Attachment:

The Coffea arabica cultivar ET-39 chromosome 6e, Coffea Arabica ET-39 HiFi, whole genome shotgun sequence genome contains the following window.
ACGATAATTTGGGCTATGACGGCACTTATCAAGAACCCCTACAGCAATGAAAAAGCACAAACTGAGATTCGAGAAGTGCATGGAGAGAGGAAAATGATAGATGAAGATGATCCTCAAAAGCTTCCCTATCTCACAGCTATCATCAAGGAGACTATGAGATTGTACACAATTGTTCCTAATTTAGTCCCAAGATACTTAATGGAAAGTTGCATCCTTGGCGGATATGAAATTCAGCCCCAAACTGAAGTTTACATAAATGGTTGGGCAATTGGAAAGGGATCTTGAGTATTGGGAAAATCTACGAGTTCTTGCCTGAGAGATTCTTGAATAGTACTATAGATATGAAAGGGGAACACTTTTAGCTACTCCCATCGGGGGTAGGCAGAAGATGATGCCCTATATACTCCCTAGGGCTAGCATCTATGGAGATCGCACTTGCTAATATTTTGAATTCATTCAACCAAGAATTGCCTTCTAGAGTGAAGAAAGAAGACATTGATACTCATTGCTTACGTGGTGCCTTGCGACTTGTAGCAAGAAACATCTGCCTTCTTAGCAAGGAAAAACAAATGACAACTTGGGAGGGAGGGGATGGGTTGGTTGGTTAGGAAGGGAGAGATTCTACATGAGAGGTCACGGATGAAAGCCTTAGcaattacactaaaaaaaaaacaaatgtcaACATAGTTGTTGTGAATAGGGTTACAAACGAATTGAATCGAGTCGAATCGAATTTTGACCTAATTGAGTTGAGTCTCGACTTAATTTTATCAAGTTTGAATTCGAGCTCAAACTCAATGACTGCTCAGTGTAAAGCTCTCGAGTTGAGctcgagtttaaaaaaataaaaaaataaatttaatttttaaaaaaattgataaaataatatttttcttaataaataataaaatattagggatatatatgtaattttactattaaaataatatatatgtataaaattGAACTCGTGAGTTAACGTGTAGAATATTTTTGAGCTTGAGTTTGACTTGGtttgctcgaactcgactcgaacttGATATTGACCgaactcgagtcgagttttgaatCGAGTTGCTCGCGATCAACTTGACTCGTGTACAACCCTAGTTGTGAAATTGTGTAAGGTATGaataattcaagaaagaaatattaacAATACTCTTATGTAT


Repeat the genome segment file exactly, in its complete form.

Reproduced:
The Coffea arabica cultivar ET-39 chromosome 6e, Coffea Arabica ET-39 HiFi, whole genome shotgun sequence genome contains the following window.
ACGATAATTTGGGCTATGACGGCACTTATCAAGAACCCCTACAGCAATGAAAAAGCACAAACTGAGATTCGAGAAGTGCATGGAGAGAGGAAAATGATAGATGAAGATGATCCTCAAAAGCTTCCCTATCTCACAGCTATCATCAAGGAGACTATGAGATTGTACACAATTGTTCCTAATTTAGTCCCAAGATACTTAATGGAAAGTTGCATCCTTGGCGGATATGAAATTCAGCCCCAAACTGAAGTTTACATAAATGGTTGGGCAATTGGAAAGGGATCTTGAGTATTGGGAAAATCTACGAGTTCTTGCCTGAGAGATTCTTGAATAGTACTATAGATATGAAAGGGGAACACTTTTAGCTACTCCCATCGGGGGTAGGCAGAAGATGATGCCCTATATACTCCCTAGGGCTAGCATCTATGGAGATCGCACTTGCTAATATTTTGAATTCATTCAACCAAGAATTGCCTTCTAGAGTGAAGAAAGAAGACATTGATACTCATTGCTTACGTGGTGCCTTGCGACTTGTAGCAAGAAACATCTGCCTTCTTAGCAAGGAAAAACAAATGACAACTTGGGAGGGAGGGGATGGGTTGGTTGGTTAGGAAGGGAGAGATTCTACATGAGAGGTCACGGATGAAAGCCTTAGcaattacactaaaaaaaaaacaaatgtcaACATAGTTGTTGTGAATAGGGTTACAAACGAATTGAATCGAGTCGAATCGAATTTTGACCTAATTGAGTTGAGTCTCGACTTAATTTTATCAAGTTTGAATTCGAGCTCAAACTCAATGACTGCTCAGTGTAAAGCTCTCGAGTTGAGctcgagtttaaaaaaataaaaaaataaatttaatttttaaaaaaattgataaaataatatttttcttaataaataataaaatattagggatatatatgtaattttactattaaaataatatatatgtataaaattGAACTCGTGAGTTAACGTGTAGAATATTTTTGAGCTTGAGTTTGACTTGGtttgctcgaactcgactcgaacttGATATTGACCgaactcgagtcgagttttgaatCGAGTTGCTCGCGATCAACTTGACTCGTGTACAACCCTAGTTGTGAAATTGTGTAAGGTATGaataattcaagaaagaaatattaacAATACTCTTATGTAT